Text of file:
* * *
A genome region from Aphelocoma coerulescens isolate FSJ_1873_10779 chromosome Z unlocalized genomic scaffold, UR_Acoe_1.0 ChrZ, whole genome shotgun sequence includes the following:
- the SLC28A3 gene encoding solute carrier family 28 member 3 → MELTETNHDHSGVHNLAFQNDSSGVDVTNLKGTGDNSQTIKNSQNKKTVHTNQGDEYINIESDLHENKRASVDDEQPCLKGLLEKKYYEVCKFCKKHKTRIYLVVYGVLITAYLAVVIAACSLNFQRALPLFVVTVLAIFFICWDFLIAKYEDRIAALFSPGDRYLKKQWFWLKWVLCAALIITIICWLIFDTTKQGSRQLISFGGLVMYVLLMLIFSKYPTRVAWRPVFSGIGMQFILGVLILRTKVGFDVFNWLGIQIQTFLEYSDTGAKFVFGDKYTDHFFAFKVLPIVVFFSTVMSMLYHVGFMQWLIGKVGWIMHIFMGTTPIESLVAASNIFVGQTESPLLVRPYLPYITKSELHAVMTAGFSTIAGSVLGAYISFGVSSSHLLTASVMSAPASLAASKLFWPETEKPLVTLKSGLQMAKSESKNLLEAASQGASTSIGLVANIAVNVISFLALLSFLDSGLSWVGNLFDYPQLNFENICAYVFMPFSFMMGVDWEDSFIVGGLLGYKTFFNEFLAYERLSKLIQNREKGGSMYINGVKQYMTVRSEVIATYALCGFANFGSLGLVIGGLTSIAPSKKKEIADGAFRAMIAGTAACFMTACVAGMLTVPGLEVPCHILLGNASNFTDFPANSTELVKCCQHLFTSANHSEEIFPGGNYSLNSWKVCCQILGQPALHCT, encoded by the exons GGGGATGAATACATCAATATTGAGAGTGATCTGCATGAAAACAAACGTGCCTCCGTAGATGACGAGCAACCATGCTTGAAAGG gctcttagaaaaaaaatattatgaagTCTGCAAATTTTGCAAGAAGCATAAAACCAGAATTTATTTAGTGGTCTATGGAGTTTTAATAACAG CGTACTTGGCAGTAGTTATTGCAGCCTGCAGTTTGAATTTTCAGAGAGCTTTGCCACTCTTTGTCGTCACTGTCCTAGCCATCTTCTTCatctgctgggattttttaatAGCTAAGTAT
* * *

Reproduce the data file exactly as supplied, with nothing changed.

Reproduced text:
A genome region from Aphelocoma coerulescens isolate FSJ_1873_10779 chromosome Z unlocalized genomic scaffold, UR_Acoe_1.0 ChrZ, whole genome shotgun sequence includes the following:
- the SLC28A3 gene encoding solute carrier family 28 member 3 → MELTETNHDHSGVHNLAFQNDSSGVDVTNLKGTGDNSQTIKNSQNKKTVHTNQGDEYINIESDLHENKRASVDDEQPCLKGLLEKKYYEVCKFCKKHKTRIYLVVYGVLITAYLAVVIAACSLNFQRALPLFVVTVLAIFFICWDFLIAKYEDRIAALFSPGDRYLKKQWFWLKWVLCAALIITIICWLIFDTTKQGSRQLISFGGLVMYVLLMLIFSKYPTRVAWRPVFSGIGMQFILGVLILRTKVGFDVFNWLGIQIQTFLEYSDTGAKFVFGDKYTDHFFAFKVLPIVVFFSTVMSMLYHVGFMQWLIGKVGWIMHIFMGTTPIESLVAASNIFVGQTESPLLVRPYLPYITKSELHAVMTAGFSTIAGSVLGAYISFGVSSSHLLTASVMSAPASLAASKLFWPETEKPLVTLKSGLQMAKSESKNLLEAASQGASTSIGLVANIAVNVISFLALLSFLDSGLSWVGNLFDYPQLNFENICAYVFMPFSFMMGVDWEDSFIVGGLLGYKTFFNEFLAYERLSKLIQNREKGGSMYINGVKQYMTVRSEVIATYALCGFANFGSLGLVIGGLTSIAPSKKKEIADGAFRAMIAGTAACFMTACVAGMLTVPGLEVPCHILLGNASNFTDFPANSTELVKCCQHLFTSANHSEEIFPGGNYSLNSWKVCCQILGQPALHCT, encoded by the exons GGGGATGAATACATCAATATTGAGAGTGATCTGCATGAAAACAAACGTGCCTCCGTAGATGACGAGCAACCATGCTTGAAAGG gctcttagaaaaaaaatattatgaagTCTGCAAATTTTGCAAGAAGCATAAAACCAGAATTTATTTAGTGGTCTATGGAGTTTTAATAACAG CGTACTTGGCAGTAGTTATTGCAGCCTGCAGTTTGAATTTTCAGAGAGCTTTGCCACTCTTTGTCGTCACTGTCCTAGCCATCTTCTTCatctgctgggattttttaatAGCTAAGTAT